FBI Forensic Scientist Applies Skills to Predicting Food Trends

By Joseph Calamia | August 9, 2010 3:54 pm

agentsupermarketWant to predict the next hot foodie craze? You might train for the FBI. After five years as a drug toxicologist, Suzy Badaracco decided to make a switch, from tracing murderers’ steps to pointing clients towards street food and South American cuisine. Actually, she told the Food Navigator, there is considerable overlap.

“For me, with drugs and baking, there’s no difference,” she said. “It’s just chemistry right?”

The Food Navigator reports that Badaracco worked as an ante-mortem toxicologist–analyzing drugs from crime scenes and tracing them back to the street in attempt to figure out where, for example, a serial killer might strike next. Badaracco says that her training in forensic anthropology, which taught her how to pick out patterns from chaotic systems, today helps her orchestrate diverse sources (from the FDA to food magazines) to predict consumer behavior.

According to her company website, Badaracco found a successful career in food following her crime-solving days. Besides a degree in criminalistics, Badaracco also has training in culinary arts and nutrition, and has worked for organizations including Mintel, the USDA, and Nestle. After all this, it seems fair to say that she has a pretty unique skill set. In jest, she told the Food Navigator:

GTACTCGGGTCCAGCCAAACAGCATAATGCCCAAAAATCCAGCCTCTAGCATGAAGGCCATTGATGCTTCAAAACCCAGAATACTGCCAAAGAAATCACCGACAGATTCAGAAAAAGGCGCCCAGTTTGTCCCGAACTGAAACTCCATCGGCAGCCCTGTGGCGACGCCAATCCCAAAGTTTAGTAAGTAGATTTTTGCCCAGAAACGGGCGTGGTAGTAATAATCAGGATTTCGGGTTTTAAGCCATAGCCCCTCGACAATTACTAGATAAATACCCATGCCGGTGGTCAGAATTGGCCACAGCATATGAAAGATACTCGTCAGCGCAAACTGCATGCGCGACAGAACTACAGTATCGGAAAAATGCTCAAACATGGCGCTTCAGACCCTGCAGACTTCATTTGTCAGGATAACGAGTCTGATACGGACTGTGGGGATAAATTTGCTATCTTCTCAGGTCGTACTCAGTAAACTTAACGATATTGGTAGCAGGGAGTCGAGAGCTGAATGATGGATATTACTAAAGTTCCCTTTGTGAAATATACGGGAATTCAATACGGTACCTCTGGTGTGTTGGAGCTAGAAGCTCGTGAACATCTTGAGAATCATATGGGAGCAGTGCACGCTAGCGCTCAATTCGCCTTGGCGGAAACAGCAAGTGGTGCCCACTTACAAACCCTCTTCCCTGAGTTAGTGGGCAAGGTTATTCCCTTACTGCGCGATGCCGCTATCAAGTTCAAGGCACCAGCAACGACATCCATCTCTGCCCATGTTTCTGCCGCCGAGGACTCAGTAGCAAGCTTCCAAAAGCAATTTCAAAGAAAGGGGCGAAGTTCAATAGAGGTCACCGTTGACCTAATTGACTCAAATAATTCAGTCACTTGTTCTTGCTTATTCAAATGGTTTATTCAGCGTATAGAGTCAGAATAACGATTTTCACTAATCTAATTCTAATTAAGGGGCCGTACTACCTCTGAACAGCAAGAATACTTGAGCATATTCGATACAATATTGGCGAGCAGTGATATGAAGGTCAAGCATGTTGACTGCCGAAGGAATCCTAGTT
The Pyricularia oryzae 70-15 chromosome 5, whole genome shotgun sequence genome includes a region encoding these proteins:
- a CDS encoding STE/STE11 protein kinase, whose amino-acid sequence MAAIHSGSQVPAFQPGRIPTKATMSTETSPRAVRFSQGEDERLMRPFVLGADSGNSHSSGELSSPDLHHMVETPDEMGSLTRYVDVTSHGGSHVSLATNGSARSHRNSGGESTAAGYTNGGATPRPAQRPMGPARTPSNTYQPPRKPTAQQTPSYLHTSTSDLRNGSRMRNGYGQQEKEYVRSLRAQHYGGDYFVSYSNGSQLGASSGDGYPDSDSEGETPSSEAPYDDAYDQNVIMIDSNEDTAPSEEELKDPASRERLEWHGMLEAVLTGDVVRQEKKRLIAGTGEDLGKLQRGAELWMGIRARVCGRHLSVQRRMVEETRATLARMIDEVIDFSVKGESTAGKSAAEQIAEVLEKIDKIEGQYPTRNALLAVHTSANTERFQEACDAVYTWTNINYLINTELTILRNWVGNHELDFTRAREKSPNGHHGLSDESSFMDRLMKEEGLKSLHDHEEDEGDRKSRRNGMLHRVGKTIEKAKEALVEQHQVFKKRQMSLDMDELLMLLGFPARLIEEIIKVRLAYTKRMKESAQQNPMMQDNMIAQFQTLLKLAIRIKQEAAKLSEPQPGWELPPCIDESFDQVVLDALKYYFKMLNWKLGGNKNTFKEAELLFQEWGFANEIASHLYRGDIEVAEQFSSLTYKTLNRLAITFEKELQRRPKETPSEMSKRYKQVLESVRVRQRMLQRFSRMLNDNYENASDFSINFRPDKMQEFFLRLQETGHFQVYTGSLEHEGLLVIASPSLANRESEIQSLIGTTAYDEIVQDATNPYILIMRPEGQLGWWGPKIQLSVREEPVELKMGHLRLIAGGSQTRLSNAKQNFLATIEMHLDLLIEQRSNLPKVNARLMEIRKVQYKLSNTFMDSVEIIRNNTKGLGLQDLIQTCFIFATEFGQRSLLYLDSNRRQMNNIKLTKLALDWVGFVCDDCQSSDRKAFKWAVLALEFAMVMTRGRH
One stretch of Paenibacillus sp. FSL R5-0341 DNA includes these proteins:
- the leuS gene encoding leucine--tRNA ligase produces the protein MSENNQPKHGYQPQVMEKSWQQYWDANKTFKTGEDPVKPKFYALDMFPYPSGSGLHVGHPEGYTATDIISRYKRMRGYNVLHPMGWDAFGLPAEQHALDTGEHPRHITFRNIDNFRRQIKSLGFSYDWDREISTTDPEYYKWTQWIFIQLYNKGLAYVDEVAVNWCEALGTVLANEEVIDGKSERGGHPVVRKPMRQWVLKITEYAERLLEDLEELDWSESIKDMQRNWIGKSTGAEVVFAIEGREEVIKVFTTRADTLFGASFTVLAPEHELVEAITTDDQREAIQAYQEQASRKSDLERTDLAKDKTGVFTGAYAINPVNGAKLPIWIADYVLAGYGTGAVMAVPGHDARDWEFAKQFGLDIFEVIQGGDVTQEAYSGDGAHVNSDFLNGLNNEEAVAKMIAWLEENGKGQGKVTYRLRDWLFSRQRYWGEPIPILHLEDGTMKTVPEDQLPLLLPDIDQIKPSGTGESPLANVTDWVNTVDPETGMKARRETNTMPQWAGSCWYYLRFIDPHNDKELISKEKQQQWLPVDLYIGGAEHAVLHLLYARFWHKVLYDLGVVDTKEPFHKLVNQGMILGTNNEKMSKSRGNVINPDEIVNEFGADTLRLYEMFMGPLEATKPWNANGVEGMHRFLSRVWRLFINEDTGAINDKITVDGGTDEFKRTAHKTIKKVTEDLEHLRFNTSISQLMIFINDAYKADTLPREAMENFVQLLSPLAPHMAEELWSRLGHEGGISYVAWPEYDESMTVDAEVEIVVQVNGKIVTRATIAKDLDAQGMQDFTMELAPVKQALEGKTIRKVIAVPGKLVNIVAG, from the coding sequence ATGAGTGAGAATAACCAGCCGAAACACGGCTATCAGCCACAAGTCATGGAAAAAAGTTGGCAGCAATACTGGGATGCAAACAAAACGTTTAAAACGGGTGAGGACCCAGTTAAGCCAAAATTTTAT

“Being a dietitian, a chef and a toxicologist, I could cook a fabulous meal, poison you, get rid of the body and get away with it–a perfect circle.”

Related content:
Discoblog: Building a Better Dead Body Detector
Discoblog: Crime-Fighting Kitties: Cat Hair Could Be the Next Forensic Tool
Discoblog: Food Fraud: High Schoolers Use DNA Tests to Expose Fake Caviar
80beats: DNA Scanner Proves That NYC Sushi Contains Endangered Bluefin Tuna
80beats: DNA Forensics Traces Sharks Killed for Their Fins

Image: flickr / benuski


Discover's Newsletter

Sign up to get the latest science news delivered weekly right to your inbox!


Quirky, funny, and surprising science news from the edge of the known universe.

See More

Collapse bottom bar